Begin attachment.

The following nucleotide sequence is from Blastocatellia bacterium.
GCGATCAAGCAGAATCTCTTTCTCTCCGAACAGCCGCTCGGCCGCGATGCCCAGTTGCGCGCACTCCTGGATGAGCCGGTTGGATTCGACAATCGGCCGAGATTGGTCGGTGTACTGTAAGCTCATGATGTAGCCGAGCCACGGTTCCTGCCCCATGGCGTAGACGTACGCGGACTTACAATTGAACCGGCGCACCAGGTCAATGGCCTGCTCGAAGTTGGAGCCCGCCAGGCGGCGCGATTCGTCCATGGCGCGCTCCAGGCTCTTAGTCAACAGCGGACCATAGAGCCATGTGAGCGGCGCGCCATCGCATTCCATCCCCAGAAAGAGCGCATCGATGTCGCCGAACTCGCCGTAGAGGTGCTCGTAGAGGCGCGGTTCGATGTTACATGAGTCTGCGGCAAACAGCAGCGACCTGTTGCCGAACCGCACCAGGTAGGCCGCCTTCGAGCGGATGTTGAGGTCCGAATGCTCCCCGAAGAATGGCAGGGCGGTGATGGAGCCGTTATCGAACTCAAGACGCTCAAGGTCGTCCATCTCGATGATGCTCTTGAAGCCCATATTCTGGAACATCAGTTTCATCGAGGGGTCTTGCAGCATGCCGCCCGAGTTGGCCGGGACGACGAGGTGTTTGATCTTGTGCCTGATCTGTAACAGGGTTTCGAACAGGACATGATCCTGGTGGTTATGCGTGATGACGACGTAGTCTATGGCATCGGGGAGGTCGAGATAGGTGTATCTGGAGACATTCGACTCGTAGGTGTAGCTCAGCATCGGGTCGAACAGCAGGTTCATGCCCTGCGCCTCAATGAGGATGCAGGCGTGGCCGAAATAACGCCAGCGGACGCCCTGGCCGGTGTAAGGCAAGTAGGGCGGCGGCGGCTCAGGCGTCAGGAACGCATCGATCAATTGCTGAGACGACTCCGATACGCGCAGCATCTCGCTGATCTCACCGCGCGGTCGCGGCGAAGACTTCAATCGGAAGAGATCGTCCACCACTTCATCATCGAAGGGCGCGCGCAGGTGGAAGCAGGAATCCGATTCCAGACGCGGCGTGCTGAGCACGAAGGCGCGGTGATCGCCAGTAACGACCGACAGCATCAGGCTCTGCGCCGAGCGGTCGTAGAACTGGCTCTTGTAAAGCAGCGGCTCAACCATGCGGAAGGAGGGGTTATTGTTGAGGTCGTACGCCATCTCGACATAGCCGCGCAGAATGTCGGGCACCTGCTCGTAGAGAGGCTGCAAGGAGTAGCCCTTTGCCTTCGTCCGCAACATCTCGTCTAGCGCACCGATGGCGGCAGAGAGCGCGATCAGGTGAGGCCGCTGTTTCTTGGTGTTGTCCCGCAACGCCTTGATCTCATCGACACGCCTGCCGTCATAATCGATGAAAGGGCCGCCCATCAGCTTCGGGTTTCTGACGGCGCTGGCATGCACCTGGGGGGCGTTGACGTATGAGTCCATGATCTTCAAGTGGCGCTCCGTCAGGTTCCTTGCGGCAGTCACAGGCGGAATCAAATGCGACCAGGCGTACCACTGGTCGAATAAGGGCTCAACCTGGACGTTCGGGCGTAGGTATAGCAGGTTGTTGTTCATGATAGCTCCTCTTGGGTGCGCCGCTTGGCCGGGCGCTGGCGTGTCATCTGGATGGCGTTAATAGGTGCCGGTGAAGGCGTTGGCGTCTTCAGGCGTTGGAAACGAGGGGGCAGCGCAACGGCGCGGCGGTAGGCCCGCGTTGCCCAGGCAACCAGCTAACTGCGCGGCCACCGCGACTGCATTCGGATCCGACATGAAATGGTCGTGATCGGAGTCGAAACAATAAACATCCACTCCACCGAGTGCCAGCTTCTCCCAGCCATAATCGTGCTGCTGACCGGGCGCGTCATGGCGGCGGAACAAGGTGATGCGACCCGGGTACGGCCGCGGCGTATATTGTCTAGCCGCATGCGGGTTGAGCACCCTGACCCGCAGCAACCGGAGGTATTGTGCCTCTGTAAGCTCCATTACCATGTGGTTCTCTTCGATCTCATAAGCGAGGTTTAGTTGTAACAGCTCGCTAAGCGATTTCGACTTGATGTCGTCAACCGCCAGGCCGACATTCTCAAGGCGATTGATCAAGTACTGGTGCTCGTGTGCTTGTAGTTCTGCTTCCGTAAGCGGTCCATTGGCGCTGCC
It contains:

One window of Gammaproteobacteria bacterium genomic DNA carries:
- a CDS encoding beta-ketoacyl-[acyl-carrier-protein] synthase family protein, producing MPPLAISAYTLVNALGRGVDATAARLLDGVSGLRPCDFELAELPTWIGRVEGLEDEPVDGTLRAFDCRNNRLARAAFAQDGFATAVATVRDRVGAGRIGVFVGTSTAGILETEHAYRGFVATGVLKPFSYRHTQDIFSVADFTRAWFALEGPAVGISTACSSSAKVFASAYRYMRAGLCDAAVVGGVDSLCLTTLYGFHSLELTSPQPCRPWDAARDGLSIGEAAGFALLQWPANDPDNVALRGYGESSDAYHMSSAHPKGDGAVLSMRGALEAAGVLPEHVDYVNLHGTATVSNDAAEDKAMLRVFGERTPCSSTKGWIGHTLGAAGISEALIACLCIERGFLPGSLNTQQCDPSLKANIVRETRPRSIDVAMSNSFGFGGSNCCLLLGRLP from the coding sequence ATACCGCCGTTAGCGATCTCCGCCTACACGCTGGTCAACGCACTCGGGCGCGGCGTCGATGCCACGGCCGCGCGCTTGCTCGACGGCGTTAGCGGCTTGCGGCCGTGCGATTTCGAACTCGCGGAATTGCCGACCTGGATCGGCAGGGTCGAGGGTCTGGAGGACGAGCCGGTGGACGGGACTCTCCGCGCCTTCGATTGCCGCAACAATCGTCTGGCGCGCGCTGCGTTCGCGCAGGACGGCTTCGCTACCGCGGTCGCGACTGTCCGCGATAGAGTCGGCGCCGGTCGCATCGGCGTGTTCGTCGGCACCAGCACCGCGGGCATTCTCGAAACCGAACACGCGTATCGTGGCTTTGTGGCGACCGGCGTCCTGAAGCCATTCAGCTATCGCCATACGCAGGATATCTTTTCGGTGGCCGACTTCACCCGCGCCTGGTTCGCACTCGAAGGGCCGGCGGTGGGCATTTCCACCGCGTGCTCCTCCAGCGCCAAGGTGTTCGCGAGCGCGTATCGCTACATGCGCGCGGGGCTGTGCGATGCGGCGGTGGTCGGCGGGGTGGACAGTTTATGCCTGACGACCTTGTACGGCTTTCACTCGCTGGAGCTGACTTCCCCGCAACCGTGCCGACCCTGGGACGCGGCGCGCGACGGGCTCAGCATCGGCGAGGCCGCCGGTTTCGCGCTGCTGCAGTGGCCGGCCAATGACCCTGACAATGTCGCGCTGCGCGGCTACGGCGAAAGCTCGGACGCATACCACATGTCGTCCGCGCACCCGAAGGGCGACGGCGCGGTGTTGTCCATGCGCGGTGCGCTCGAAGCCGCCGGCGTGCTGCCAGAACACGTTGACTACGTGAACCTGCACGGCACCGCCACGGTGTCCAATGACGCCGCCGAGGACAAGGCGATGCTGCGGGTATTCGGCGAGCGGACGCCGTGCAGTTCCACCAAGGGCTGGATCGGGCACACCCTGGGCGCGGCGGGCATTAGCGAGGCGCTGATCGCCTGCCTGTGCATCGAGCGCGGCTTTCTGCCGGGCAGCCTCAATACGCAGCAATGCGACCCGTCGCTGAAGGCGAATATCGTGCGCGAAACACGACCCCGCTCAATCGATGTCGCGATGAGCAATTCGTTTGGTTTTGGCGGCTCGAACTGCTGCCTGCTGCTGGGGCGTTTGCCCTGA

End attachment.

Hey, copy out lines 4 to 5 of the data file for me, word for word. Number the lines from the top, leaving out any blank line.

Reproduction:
One window of Gammaproteobacteria bacterium genomic DNA carries:
- a CDS encoding beta-ketoacyl-[acyl-carrier-protein] synthase family protein, producing MPPLAISAYTLVNALGRGVDATAARLLDGVSGLRPCDFELAELPTWIGRVEGLEDEPVDGTLRAFDCRNNRLARAAFAQDGFATAVATVRDRVGAGRIGVFVGTSTAGILETEHAYRGFVATGVLKPFSYRHTQDIFSVADFTRAWFALEGPAVGISTACSSSAKVFASAYRYMRAGLCDAAVVGGVDSLCLTTLYGFHSLELTSPQPCRPWDAARDGLSIGEAAGFALLQWPANDPDNVALRGYGESSDAYHMSSAHPKGDGAVLSMRGALEAAGVLPEHVDYVNLHGTATVSNDAAEDKAMLRVFGERTPCSSTKGWIGHTLGAAGISEALIACLCIERGFLPGSLNTQQCDPSLKANIVRETRPRSIDVAMSNSFGFGGSNCCLLLGRLP from the coding sequence ATACCGCCGTTAGCGATCTCCGCCTACACGCTGGTCAACGCACTCGGGCGCGGCGTCGATGCCACGGCCGCGCGCTTGCTCGACGGCGTTAGCGGCTTGCGGCCGTGCGATTTCGAACTCGCGGAATTGCCGACCTGGATCGGCAGGGTCGAGGGTCTGGAGGACGAGCCGGTGGACGGGACTCTCCGCGCCTTCGATTGCCGCAACAATCGTCTGGCGCGCGCTGCGTTCGCGCAGGACGGCTTCGCTACCGCGGTCGCGACTGTCCGCGATAGAGTCGGCGCCGGTCGCATCGGCGTGTTCGTCGGCACCAGCACCGCGGGCATTCTCGAAACCGAACACGCGTATCGTGGCTTTGTGGCGACCGGCGTCCTGAAGCCATTCAGCTATCGCCATACGCAGGATATCTTTTCGGTGGCCGACTTCACCCGCGCCTGGTTCGCACTCGAAGGGCCGGCGGTGGGCATTTCCACCGCGTGCTCCTCCAGCGCCAAGGTGTTCGCGAGCGCGTATCGCTACATGCGCGCGGGGCTGTGCGATGCGGCGGTGGTCGGCGGGGTGGACAGTTTATGCCTGACGACCTTGTACGGCTTTCACTCGCTGGAGCTGACTTCCCCGCAACCGTGCCGACCCTGGGACGCGGCGCGCGACGGGCTCAGCATCGGCGAGGCCGCCGGTTTCGCGCTGCTGCAGTGGCCGGCCAATGACCCTGACAATGTCGCGCTGCGCGGCTACGGCGAAAGCTCGGACGCATACCACATGTCGTCCGCGCACCCGAAGGGCGACGGCGCGGTGTTGTCCATGCGCGGTGCGCTCGAAGCCGCCGGCGTGCTGCCAGAACACGTTGACTACGTGAACCTGCACGGCACCGCCACGGTGTCCAATGACGCCGCCGAGGACAAGGCGATGCTGCGGGTATTCGGCGAGCGGACGCCGTGCAGTTCCACCAAGGGCTGGATCGGGCACACCCTGGGCGCGGCGGGCATTAGCGAGGCGCTGATCGCCTGCCTGTGCATCGAGCGCGGCTTTCTGCCGGGCAGCCTCAATACGCAGCAATGCGACCCGTCGCTGAAGGCGAATATCGTGCGCGAAACACGACCCCGCTCAATCGATGTCGCGATGAGCAATTCGTTTGGTTTTGGCGGCTCGAACTGCTGCCTGCTGCTGGGGCGTTTGCCCTGA